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Know What to Say on a Job Interview

Interview Questions

Listed below are sample interview questions with suggested ways of answering. To help you prepare in advance for an interview, you may copy the list.

The list of sample interview questions is in a plain-text (ASCII) format; in other words, you won't copy unnecessary Web-page formatting too when you copy the list. Just copy the text from your monitor screen and paste it into a plain-text editor; but make sure that you don't copy anything but the list text, to avoid picking up Web-page formatting.

It's normal to lose bold-font formatting when pasting into a plain-text editor, but the rest of the formatting will typically remain intact.

That aside, pasting these sample interview questions into Windows® Notepad works well. Of course, you may simply print this or the previous page instead of copying the list.

Either way, please first read the Important! message in the red box below.

Sample Interview Questions with Answers

Q. Tell me about yourself.
A. This is the dreaded, classic, open-ended, common interview question and it's likely to be among your first. It's your chance to introduce your qualifications, good work habits, etc. Keep it mostly work and career related.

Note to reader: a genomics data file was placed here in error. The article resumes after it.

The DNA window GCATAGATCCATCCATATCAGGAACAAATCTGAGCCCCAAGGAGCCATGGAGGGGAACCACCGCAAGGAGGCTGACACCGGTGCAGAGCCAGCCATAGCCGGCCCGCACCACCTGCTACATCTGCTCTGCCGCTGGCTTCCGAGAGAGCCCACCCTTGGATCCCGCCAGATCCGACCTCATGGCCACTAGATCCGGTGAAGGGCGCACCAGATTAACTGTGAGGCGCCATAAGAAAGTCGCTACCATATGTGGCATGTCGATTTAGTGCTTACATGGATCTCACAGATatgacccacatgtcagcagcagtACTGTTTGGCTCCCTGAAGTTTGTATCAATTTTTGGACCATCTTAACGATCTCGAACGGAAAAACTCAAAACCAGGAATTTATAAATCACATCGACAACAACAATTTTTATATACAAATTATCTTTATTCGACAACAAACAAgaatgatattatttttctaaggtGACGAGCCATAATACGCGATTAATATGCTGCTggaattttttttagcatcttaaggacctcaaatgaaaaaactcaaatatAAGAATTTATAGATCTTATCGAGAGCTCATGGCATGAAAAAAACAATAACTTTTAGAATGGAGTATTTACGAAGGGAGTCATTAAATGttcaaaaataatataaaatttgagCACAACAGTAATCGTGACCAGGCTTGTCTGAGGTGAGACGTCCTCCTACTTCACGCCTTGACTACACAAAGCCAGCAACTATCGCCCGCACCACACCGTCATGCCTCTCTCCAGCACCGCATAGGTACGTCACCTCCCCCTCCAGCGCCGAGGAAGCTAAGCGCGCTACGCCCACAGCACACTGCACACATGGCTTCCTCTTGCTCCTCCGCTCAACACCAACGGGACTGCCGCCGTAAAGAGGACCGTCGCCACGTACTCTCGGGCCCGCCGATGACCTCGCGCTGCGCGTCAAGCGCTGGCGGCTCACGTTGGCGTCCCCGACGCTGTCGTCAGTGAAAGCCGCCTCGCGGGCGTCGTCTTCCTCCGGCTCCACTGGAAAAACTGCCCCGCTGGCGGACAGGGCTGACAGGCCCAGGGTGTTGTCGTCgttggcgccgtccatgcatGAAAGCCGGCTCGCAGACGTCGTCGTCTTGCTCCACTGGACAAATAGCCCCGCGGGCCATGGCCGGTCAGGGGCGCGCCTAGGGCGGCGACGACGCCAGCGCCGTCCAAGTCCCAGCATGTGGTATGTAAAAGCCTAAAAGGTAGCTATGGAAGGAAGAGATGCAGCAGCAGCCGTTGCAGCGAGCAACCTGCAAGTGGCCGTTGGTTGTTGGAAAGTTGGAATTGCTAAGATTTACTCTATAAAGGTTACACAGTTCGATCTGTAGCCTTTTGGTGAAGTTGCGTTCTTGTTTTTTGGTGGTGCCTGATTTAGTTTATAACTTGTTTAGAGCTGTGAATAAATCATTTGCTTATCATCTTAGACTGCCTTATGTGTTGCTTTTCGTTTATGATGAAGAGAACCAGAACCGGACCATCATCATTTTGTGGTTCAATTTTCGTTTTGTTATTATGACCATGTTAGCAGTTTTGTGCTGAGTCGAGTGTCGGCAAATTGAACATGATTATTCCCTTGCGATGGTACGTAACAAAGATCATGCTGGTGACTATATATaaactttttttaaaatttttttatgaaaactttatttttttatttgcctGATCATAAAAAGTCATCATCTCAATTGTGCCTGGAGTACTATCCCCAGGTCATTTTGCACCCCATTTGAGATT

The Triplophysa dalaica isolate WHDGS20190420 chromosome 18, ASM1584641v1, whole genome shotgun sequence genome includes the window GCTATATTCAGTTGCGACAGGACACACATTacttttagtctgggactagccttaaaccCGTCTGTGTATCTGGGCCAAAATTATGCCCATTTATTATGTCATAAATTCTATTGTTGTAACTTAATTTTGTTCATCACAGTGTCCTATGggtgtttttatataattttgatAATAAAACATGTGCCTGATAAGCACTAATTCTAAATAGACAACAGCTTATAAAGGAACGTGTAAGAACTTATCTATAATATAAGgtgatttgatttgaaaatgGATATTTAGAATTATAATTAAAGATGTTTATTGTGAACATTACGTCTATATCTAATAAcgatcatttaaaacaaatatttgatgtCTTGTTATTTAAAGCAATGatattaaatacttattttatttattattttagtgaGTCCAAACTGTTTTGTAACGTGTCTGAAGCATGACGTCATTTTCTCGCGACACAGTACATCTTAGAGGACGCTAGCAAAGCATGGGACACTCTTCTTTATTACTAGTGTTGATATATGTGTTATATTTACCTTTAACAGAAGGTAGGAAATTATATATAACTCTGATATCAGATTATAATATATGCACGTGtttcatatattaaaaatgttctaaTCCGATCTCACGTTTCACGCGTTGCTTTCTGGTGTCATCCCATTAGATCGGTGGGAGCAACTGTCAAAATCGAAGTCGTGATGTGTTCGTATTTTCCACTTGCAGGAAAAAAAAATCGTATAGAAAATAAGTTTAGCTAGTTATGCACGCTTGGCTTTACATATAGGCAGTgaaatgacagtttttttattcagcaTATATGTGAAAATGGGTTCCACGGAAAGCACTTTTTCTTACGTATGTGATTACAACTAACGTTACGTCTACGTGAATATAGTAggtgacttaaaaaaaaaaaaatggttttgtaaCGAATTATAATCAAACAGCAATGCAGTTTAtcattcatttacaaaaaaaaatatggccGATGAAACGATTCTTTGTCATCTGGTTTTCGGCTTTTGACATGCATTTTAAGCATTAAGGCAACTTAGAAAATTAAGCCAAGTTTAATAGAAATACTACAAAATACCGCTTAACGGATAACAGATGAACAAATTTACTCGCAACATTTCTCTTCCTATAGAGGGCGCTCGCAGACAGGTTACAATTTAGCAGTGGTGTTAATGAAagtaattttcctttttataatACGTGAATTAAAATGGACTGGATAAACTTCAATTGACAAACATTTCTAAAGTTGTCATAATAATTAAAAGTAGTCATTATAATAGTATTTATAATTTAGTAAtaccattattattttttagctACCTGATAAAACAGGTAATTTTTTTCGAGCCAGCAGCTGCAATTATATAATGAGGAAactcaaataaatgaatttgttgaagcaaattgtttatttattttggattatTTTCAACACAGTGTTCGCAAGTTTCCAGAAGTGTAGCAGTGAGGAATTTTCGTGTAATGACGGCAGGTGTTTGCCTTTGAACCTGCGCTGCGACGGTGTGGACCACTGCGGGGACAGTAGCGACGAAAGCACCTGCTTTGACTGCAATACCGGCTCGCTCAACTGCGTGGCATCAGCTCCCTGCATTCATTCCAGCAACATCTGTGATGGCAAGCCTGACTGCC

Q. Why do you want to leave your current job? (Why did you leave your last job?)
A. Be careful with your answer to this common interview question. Avoid trashing your other employers and making statements like, "I need more money." Instead, make general statements such as, "It's a career move."

Q. What are your strengths?
A. Point out your positive attributes related to the job. Good answers include the terms self-starter, team player, conscientious and hardworking. Give examples as you answer.

Q. What are your weaknesses?
A. Everybody has weaknesses, but don't spend too much time answering this question and keep it work related. Along with a minor weakness or two, try to point out a couple of weaknesses that the interviewer might see as strengths, such as sometimes being a little too meticulous about the quality of your work. (Don't say, "I work too hard." It's a predictable, common answer.) For every weakness, offer a strength that compensates for it.